AUKUS will drive innovation and cooperation to provide the United States, Australia, and the United Kingdom with improved capability to help secure peace and stability in the Indo-Pacific. Our cooperation is already unlocking transformative opportunities for jobs and skills and research, from Virginia to South Australia to Western Australia.
Australia and the U.S. have a strong and growing partnership in new technology, from medical research to AI. And I join President Biden in welcoming Microsoft's $5 billion additional investment in Australia, which we announced this week here in Washington.
The President and I agree that innovation is vital to addressing the environmental challenge of climate change and seizing the economic opportunities of clean energy. The Climate, Critical Minerals and Clean Energy Transformation Compact that we signed in May in Hiroshima is very much central to this.
Climate change and clean energy becomes a third pillar of our alliance, alongside our security cooperation through ANZUS and our strong economic ties with the free trade agreement between our nations at its center.
The compact lays the foundation for our two countries to advance climate and clean energy action this decade, both at home and globally. Today we agreed new measures under the compact to support our energy transition, including the establishment of an Australia and U.S. Clean Energy Industry Council, comprised of business and public finance leaders to advise government on clean energy industry development and cooperation.
We're working closely with the United States to build end-to-end sustainable, reliable, and transparent supply chains for critical minerals. Of course, Australia has abundant supplies of these critical minerals that will drive our economies throughout this century: lithium, cobalt, copper, vanadium, and rare earths.
We want to connect that with American markets, investors, and technology in a way that creates new jobs and opportunities for industry and workers in both of our nations. Cheaper, cleaner energy will reduce costs for households, but it will also power a new generation of manufacturing.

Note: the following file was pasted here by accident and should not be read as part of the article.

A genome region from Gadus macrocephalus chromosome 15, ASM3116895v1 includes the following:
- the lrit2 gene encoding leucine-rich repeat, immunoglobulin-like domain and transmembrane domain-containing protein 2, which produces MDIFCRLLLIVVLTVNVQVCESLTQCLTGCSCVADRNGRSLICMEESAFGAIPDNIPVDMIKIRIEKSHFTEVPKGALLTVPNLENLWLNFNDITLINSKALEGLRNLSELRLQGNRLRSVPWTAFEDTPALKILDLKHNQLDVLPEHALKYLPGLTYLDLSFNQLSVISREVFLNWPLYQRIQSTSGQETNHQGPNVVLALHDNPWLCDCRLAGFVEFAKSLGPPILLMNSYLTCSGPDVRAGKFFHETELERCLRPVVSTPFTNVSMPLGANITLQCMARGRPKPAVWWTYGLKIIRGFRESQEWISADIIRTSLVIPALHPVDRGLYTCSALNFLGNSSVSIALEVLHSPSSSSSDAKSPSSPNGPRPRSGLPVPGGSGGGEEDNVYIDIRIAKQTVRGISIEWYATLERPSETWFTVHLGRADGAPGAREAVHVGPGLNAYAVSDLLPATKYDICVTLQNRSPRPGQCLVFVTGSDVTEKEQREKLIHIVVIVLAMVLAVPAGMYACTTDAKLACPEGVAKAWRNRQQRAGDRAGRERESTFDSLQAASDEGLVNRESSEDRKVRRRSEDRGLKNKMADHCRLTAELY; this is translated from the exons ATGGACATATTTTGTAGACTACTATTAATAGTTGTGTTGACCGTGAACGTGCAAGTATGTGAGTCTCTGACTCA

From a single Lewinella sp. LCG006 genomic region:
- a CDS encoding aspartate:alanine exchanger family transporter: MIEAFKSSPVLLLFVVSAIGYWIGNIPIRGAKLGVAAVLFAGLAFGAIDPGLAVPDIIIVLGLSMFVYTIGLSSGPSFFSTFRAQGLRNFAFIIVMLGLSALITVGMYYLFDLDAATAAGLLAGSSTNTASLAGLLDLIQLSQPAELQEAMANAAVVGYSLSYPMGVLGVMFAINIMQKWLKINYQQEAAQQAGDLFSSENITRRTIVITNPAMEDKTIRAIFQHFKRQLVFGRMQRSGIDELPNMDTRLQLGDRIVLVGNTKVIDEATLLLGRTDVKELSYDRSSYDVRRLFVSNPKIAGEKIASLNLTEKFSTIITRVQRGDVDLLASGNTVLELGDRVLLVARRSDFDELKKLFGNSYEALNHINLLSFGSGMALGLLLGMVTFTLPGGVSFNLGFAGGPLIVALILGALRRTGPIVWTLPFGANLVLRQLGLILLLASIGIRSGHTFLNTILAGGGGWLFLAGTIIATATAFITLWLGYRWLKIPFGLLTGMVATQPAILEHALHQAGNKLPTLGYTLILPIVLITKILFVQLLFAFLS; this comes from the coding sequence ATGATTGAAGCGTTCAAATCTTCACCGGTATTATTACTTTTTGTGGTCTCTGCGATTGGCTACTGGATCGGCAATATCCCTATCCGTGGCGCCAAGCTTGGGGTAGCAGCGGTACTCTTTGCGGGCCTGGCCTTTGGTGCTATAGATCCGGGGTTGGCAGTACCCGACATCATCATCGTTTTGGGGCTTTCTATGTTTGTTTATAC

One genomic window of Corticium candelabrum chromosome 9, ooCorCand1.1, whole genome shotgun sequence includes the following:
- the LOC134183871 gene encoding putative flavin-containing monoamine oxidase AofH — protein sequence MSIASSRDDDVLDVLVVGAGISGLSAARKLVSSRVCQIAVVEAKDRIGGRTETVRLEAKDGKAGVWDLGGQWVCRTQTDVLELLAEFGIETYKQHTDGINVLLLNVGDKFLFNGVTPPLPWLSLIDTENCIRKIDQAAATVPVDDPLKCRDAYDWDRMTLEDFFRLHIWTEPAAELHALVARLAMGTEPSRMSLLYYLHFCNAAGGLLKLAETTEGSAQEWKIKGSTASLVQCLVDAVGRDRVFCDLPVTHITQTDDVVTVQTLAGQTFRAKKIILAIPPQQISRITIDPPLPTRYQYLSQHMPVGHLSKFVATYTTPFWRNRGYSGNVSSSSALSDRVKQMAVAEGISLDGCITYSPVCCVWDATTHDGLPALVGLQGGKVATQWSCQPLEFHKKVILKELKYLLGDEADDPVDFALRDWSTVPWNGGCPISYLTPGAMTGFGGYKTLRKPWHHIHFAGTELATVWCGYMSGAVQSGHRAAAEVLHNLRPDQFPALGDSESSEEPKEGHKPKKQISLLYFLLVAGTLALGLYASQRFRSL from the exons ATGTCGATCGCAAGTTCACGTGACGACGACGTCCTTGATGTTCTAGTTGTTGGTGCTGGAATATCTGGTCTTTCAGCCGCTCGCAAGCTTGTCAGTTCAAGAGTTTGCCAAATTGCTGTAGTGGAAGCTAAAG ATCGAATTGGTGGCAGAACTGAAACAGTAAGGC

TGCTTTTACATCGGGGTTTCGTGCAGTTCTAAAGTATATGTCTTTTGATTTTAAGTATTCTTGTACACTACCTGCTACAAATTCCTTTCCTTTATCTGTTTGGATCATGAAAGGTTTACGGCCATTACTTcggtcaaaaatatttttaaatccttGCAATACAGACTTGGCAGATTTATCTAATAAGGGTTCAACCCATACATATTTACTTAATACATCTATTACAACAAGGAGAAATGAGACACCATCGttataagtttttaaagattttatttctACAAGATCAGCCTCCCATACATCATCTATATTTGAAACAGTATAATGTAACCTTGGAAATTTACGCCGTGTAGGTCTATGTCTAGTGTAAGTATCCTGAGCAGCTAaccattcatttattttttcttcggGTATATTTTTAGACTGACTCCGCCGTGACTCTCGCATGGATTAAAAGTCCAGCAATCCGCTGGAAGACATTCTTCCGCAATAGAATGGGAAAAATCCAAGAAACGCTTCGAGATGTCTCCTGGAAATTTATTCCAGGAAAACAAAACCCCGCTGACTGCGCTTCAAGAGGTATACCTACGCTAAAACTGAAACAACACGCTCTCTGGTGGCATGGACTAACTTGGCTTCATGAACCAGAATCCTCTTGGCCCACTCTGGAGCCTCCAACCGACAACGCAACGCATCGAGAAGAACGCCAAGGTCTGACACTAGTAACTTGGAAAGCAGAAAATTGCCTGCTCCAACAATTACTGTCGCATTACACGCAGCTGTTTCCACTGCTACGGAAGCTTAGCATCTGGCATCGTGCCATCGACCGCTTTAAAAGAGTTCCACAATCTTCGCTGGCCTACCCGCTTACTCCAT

Our alliance is also delivering for the Indo-Pacific region bilaterally and increasingly with our partners in the Quad. Australia and America are supporting the connectivity of the region, and today we announced a new funding for subsea cables in the Pacific; further support for infrastructure development, including efforts to increase the Pacific's access to financing; and that we'll work together through a new Pacific banking forum to ensure that our friends in the Pacific maintain access to the global financial system.
Today we also discussed our joint position opposing Russia's illegal and immoral invasion of Ukraine. Australia stands with Ukraine. And President Biden welcomed the package of further assistance that I announced yesterday. This will provide Ukraine with additional military assistance, utilizing the innovative technology that's produced by Australia's defense industry partners.
Finally, of course, last night and again today, we spoke about the situation in Israel and Gaza. Australia unequivocally condemns the terrorism of Hamas. We grieve for the loss of every innocent life, whether that be Israeli or Palestinian.
In times of crisis, respect for international humanitarian law is paramount. It is a recognition of our common humanity. And I commend the President for his leadership that he has shown and the example that he has set.
Today I announced that Australia will provide an additional $15 million in humanitarian assistance for civilians in Gaza. This adds to the $10 million Australia has already committed, and will help deliver lifesaving assistance such as emergency water and medical services.
The friendship between Australia and the United States was forged in hard times. We've served and sacrificed together in the cause of peace. We've helped each other through natural disasters.
Australians and Americans share a rich history, but we always have our eye on the future. We're united by our determination to overcome the challenges that we face, and we share an ambition to seize those opportunities which lay ahead of us.
Ours is indeed an alliance in which we celebrate what we've achieved up to now, but we focus on the future, a future of great opportunities, one that's stronger because of this alliance.
President Biden. All right. We're going to take a few questions now.
Mr. Garrison, USA Today.
U.S. Military Presence in the Middle East/Iran Deterrence
Q. Thank you, Mr. President and Prime Minister Albanese. Welcome to Washington.
Mr. President, I want to ask about the conflict—the war in the Middle East. Twenty-four U.S. troops have been injured during ten drone or rocket attacks on bases in Iraq and three in Syria over the past week. You've told Iran to, quote, "be careful" as your administration tries to prevent the Israeli-Hamas war from expanding into a larger Middle East conflict. But should Americans be worried that the war already is escalating?